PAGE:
The Department of Justice has dismissed a lawsuit calling to overturn outdated policy that deprives medical marijuana patients of their right to bear arms. In the eyes of the law, a person undergoing medical treatment through the use of marijuana has to choose between their health or their gun rights, they cannot have both. The dismissal has nothing to do with public safety, it has everything to do with illogical and contradictory cannabis policies.
The Objective Of The Lawsuit
“Feds need to catch up on marijuana” states Nicki Fried, Florida Agricultural Commissioner. It is Fried who spearheaded the federal lawsuit with the intention of protecting the constitutional rights of medical marijuana patients. While the lawsuit focuses on medical marijuana, it also highlights the discrimination present in all aspects of federal policy regarding cannabis. Fried is advocating for these inequities in federal policy to be addressed, yet the DOJ motion to dismiss is founded in extraneous and incongruous reasoning which only serves to demonstrate these very inequities.
The Frail Foundation Of The Dismissal
It is clear by now the topic at hand is about medical marijuana, but part of the DOJ dismissal is denying the evidence that medical marijuana exists. Congress states “marijuana has no currently acceptable medical use”, despite the considerable amount of research proving the medicinal properties of marijuana. Just like that, the issue at hand has been reverted to the age-old fight of marijuana legalization in general rather than the very specific circumstances of medical marijuana patients. In line with the sweeping generalization of cannabis use, the dismissal further argues medical marijuana “impairs judgment, cognition and physical coordination”. Nevermind the fact medical marijuana can have very low rates of THC or that several over-the-counter drugs mention the exact same side effects, the major issue with this argument is it is based on Florida state policy that requires doctors to inform their patients of these side-effects before prescribing medical marijuana. Rather than cite medical research, the legislature cites itself. This type of circular reasoning is what keeps the cannabis legislature from progressing, which is one of the issues Fried is addressing by filing this lawsuit.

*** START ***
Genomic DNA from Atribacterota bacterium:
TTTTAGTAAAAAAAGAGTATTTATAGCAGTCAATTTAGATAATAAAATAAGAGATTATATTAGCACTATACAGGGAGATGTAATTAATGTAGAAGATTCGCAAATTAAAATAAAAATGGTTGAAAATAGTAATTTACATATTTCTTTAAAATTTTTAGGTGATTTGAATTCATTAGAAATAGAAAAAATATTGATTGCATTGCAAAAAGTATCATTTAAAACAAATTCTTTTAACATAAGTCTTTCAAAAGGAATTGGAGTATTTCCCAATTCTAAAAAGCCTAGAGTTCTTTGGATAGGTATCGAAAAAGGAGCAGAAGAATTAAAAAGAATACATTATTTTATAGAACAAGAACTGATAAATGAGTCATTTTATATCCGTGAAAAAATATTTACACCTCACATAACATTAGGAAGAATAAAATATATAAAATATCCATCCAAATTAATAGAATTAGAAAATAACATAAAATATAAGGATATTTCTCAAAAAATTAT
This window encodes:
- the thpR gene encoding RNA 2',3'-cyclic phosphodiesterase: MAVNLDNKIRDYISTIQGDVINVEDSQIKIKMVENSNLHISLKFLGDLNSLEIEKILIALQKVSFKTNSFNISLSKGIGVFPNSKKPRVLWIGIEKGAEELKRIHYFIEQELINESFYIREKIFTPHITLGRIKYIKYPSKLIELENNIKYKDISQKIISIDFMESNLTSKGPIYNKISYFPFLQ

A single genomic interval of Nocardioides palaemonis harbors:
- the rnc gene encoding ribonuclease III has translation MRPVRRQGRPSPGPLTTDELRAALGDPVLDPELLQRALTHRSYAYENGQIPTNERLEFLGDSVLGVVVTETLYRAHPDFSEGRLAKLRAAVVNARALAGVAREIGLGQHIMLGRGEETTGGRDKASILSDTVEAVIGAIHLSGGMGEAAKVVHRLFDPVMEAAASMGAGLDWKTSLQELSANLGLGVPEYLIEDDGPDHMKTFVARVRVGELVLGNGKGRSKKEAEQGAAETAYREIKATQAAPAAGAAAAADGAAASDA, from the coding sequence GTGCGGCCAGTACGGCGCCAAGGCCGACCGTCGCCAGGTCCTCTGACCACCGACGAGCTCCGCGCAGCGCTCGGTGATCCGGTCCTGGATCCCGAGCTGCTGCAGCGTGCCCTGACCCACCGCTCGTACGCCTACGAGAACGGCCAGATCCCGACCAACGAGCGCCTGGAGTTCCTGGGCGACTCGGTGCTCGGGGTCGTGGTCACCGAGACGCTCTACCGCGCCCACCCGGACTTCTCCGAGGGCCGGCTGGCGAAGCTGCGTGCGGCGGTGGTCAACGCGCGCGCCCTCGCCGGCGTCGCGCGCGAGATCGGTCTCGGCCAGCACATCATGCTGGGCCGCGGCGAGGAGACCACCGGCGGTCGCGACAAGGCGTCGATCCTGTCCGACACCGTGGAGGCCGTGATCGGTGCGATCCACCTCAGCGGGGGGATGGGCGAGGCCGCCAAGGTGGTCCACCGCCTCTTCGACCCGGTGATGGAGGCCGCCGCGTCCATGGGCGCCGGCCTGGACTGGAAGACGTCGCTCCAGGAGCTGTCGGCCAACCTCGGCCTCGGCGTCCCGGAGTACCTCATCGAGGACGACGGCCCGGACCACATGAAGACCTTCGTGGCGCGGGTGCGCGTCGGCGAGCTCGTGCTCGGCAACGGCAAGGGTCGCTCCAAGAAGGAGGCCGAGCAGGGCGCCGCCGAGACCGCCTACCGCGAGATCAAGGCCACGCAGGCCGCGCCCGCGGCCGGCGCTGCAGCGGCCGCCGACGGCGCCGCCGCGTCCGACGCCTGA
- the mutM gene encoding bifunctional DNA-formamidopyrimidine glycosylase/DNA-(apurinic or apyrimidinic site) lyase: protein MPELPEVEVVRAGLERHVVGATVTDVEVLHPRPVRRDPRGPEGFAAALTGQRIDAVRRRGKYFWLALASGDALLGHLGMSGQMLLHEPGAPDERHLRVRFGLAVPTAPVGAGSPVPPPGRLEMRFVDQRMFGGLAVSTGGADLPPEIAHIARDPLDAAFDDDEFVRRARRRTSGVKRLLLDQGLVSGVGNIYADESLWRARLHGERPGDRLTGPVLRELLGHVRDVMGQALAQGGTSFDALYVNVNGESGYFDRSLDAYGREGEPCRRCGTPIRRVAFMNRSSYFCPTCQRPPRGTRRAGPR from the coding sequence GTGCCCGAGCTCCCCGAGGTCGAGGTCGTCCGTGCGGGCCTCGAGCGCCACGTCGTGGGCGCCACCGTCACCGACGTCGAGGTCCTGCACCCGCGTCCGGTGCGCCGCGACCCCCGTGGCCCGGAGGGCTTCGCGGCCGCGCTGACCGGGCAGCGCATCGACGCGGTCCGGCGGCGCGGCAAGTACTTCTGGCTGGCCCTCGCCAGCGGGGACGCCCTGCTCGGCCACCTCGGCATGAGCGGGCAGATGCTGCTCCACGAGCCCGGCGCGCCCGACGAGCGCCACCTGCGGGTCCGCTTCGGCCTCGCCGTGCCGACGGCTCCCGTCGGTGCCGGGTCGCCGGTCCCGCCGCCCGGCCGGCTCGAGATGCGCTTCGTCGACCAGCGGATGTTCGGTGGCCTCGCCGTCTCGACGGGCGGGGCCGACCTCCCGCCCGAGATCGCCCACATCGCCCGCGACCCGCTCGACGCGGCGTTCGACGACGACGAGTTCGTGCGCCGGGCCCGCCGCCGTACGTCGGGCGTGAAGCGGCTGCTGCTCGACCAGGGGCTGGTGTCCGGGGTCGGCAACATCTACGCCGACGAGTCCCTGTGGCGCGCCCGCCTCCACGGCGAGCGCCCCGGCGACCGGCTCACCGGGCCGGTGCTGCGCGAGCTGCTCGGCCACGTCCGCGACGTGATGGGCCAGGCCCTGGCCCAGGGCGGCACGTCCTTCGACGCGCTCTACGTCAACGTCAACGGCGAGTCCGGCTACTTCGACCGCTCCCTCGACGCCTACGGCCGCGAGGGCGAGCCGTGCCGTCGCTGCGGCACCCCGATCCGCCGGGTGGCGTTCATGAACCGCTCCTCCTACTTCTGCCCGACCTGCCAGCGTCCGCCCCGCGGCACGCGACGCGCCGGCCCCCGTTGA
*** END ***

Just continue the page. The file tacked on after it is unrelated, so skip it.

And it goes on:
An Easy Cop-Out
By refusing to acknowledge the role of medical marijuana in the lawsuit, the DOJ can simply revert to longstanding legislation as a crutch for the motion to dismiss. The dismissal of the lawsuit is largely grounded on historical tradition regarding firearm possession. The link between these tenets and medical marijuana patients is tenuous at best. The legislature cites anyone deemed as ‘dangerous’ should be prevented from bearing arms and “the right to bear arms was tied to the concept of virtuous citizenry”. By prohibiting medical marijuana patients the right to bear arms, the DOJ is implying medical marijuana users are unvirtuous citizens. Yet, medical marijuana is legalized in the state of Florida. The cause for dismissal is questionable on all grounds.
Fried filed the lawsuit with the intention of bolstering public safety and the callous disregard of her approach is further evidence the issue at hand is not about gun rights but really about cannabis legislation. In the 21st century you would think the DOJ would have a more modern approach than to cite historical traditions and make moral judgements on legal medical marijuana users.
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